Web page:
님 is practically the standard way to address people's usernames on the Internet. I've never seen/used 씨 before, though.


6

1. You can use '권' for books, '부' for either books and newspaper. I've never thought about difference between '부' and '권'. So I researched about it. First of all, let's search them at Naver dictionary. 권 (卷) 1. 책을 세는 단위. 낚시에 관한 책을 세 권만 추천해 주십시오. 그 가방에 소설 책 한 권이 들어 있었다. 책상 위에는 교과서말고도 다른 책이 몇 권 눈에 띈다. 부 (部) 2. 신문(...


6

It's not very common in Korea to use foot (feet) as height measurement. They usually use 센티미터 (centimeter) instead of foot. Example, 180센티/180센티미터. 풋 itself has various types of meaning . The most common word "풋" Koreans use is a slang which describes a sound of bursting out laughing or unbearable laughter. Hope it helps!


6

고수 : expert 중수(joong soo) : intermediate 하수(ha soo) : beginner However, in the same way, 초보(chobo) is typically more used as Ha Soo 고/중/하 mean high/mid/low. 수 means a hand which could mean a level in some case. These words are very old but still popular in Go, martial art or video games.


6

I enjoyed the link that @Display-name left in his/her answer, but I thought I would go ahead and display from that large page of Korean what I believe to be the one passage that (is a pangram that can be used to type all the characters to test if a keyboard is fully operational). This passage of a question and answer (in 2.1, third bullet from end) uses ...


6

Korean, like many other Eastern Asian languages and cultures, are rooted in Chinese origins. 원 is Korean transcription of Hanja - 圓 which derives from Chinese character of the same shape. This is used most commonly in a written and formal context - meaning is not restricted to a physical shape of a circle but a figurative sense. In addition, it can easily be ...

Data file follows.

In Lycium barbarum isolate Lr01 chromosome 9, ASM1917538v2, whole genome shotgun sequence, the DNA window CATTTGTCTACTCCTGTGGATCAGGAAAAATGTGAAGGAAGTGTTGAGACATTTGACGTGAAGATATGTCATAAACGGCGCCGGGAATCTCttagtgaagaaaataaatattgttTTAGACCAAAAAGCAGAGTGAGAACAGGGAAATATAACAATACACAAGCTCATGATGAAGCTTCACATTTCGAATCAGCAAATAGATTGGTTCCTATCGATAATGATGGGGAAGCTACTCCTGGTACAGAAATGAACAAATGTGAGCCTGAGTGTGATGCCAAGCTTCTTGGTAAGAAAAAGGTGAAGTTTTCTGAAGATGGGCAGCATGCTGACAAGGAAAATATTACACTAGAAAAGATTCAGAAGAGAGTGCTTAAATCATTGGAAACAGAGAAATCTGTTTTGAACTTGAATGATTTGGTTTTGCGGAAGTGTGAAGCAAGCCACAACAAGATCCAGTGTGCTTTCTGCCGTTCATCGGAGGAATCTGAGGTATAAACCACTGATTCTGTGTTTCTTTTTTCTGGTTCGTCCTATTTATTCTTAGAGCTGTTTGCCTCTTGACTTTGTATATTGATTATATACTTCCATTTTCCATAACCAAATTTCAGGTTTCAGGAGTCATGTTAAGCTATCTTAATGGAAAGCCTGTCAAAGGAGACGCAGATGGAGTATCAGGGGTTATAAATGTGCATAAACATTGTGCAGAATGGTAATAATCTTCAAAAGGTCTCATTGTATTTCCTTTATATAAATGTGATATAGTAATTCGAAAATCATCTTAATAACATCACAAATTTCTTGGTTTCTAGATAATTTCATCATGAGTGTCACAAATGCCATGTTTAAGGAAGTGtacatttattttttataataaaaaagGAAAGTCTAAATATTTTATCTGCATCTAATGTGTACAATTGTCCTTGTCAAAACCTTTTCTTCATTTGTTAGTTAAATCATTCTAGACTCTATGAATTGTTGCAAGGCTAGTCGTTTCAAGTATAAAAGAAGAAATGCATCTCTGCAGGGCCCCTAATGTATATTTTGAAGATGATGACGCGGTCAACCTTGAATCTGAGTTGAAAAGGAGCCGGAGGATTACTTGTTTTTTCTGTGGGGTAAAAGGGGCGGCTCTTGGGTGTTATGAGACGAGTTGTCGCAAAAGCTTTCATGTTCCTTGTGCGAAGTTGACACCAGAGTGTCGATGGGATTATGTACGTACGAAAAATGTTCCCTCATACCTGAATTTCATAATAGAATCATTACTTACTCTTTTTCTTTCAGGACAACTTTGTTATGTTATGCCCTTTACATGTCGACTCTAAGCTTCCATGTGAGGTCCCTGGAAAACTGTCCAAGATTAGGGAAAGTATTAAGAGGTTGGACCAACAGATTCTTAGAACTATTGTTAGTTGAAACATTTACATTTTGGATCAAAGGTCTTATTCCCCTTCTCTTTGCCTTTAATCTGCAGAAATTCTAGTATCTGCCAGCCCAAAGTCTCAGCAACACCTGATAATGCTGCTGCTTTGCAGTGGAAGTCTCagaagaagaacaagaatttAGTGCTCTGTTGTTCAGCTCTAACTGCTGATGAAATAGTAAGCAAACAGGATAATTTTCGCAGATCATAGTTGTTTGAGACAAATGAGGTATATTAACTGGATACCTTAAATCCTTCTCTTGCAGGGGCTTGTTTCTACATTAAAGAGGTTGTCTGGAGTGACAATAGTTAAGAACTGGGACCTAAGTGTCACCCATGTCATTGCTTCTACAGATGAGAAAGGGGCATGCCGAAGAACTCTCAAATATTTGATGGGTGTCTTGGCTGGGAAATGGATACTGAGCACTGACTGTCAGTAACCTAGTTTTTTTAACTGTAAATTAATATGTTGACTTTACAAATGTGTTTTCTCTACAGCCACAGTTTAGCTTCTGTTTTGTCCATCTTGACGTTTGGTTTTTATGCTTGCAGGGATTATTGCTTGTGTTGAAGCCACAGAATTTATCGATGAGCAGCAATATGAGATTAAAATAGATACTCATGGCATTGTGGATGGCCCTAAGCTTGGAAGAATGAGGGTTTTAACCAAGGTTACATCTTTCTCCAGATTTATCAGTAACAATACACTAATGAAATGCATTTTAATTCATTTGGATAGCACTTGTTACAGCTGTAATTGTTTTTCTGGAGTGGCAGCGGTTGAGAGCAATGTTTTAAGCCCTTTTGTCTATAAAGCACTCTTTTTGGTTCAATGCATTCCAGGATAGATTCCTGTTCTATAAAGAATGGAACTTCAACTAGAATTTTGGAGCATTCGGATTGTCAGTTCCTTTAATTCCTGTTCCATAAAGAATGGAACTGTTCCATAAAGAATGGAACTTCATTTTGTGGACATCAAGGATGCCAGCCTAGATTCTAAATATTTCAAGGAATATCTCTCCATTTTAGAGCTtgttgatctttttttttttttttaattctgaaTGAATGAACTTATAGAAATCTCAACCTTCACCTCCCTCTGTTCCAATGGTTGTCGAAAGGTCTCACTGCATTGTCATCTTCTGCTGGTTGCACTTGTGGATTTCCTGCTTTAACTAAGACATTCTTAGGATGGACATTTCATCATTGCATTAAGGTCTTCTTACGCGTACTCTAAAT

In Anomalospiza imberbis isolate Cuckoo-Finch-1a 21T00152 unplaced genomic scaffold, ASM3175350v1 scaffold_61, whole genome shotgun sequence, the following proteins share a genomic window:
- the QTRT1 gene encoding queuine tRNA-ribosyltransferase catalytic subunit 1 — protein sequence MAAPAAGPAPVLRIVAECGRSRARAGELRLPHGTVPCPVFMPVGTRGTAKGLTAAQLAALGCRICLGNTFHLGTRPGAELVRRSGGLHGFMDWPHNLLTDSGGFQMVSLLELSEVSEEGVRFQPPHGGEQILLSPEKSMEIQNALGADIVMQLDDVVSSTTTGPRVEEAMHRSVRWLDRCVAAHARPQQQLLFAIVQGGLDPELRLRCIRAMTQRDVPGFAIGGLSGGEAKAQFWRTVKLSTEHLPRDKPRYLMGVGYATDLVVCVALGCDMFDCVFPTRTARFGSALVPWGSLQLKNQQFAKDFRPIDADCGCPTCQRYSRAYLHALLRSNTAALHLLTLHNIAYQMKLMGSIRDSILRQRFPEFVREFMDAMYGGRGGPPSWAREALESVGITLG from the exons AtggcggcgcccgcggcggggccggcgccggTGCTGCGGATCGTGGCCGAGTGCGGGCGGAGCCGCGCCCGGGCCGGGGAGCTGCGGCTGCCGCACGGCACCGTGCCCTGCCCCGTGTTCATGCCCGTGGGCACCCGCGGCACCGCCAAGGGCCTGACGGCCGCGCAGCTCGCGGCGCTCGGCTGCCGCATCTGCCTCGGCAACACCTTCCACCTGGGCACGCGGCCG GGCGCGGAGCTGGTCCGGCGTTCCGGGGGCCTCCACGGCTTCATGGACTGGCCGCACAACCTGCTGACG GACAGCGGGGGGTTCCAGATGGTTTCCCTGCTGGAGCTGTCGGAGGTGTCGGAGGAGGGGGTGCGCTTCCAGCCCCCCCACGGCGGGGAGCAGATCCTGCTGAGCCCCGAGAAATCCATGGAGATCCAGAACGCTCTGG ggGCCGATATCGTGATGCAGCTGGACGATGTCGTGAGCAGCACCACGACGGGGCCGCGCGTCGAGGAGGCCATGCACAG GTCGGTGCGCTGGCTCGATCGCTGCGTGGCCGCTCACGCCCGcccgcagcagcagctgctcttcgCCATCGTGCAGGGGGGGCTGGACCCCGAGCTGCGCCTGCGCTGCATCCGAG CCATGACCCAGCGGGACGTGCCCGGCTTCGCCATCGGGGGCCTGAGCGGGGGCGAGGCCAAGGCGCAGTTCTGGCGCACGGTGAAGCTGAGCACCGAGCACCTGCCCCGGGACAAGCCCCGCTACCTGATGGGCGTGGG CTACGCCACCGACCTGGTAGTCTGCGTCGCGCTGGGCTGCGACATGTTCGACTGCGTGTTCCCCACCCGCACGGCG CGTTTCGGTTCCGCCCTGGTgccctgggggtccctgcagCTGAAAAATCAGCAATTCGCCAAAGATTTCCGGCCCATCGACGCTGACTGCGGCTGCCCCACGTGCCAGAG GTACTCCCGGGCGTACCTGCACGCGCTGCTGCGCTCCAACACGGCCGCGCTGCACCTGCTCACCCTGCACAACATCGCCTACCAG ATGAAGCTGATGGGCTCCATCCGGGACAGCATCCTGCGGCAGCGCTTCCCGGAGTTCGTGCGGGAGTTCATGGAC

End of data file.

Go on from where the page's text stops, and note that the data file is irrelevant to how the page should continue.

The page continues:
6

Even though their meaning is similar, they don't always appear with the same syntax: 실제 is more often used to modify the following noun (실제 상황, 실제 구성, etc.). 현실 is less commonly used in such a way: 현실 세계 means the real world, but I can't think of others. Regarding meanings, 현실 is often "reality" in the sense "the harsh reality", "...


6

임금 means 'pay'. It includes all kinds of income; annual pay, monthly pay, weekly wage, daily wage and hourly wage. 시급 only means hourly wage. Thus, 최저임금 means minimum wage and 최저시급 means minimum hourly wage. However, 최저임금 and 최저시급 are used much in the same sense.


5

Explaining 아무도 as "nobody" is a bit misleading. 아무 is translatable to "any" and "anyone". 아무 말이나 해 봐라. say anything. 아무나 할 수 있습니다. anybody can do it. 아무 때나 찾아와. come find me anytime. And, of course it can be used with 가(although this usage is rare), or any other particle in that matter: 고집 세거나 영악스러운 데는 없어도, 아무가 보아도 순하고 말썽 없는 아이로 생긴 모습이었다. (...


5

As you say, 미안 합니다 and 죄송합니다 aren't quite right, as they're more for taking responsibility for your own actions. In my local culture (UK), we often respond by showing concern and asking some somewhat 'matter-of-fact' questions about the situation - e.g. "had he been ill for a long time?" (오래 편찮으셨습니까?), and this approach could be appropriate in Korean too. ...


5

Another negative one is 탓: (because / by fault of). It can be used after a verb in the form Verb+ㄴ/는 탓, or after a noun, usually Noun의 탓. It's usually in the form 탓에 or 탓으로: 늦잠을 잔 탓으로 버스를 놏쳤어요 비 오는 탓에 소풍을 못 가요


5

A positive one is the 덕분에 / 덕택에 construction, meaning "thanks to": 구 선생님 덕택에 한국어를 많이 배웠어요. => Thanks to you, Ms. Koo, I learned a great deal of Korean 흥부 덕분에 제비가 목숨을 구했다. => Thanks to Hŭngbu's help, the swallow survived. Some negative ones: (느)ㄴ 바람에: 늦잠자는 바람에 늦었어. I was late because I slept late 취한 바람에 그는 상관과 다투었다 – under the influence of ...


5

Actually, as a native speaker of the language, '-한' is often used. But it's not something that can be written by itself. It's similar to 'as long as'. 법과 어긋나지 않는 한 기꺼이 양보합니다. Therefore, the above sentence would mean As long as it does not violate the law, we will willingly yield. Another example: 그들이 항복하지 않는 한 우리는 계속 공격할 것입니다. As long as they don't ...


5

대한 is a modifier, whereas 대해서 acts as a conjunction. so -에 대한 will always be followed by a noun, whereas -에 대해서 should be followed by a verb phrase (the verb phrase might begin with a noun, but should end with a verb). In the sentence "인터뷰에 대한 소식이 없어요", "인터뷰에 대한" describes 소식 - we can say "news about the interview". If we can say "Noun about such and such",...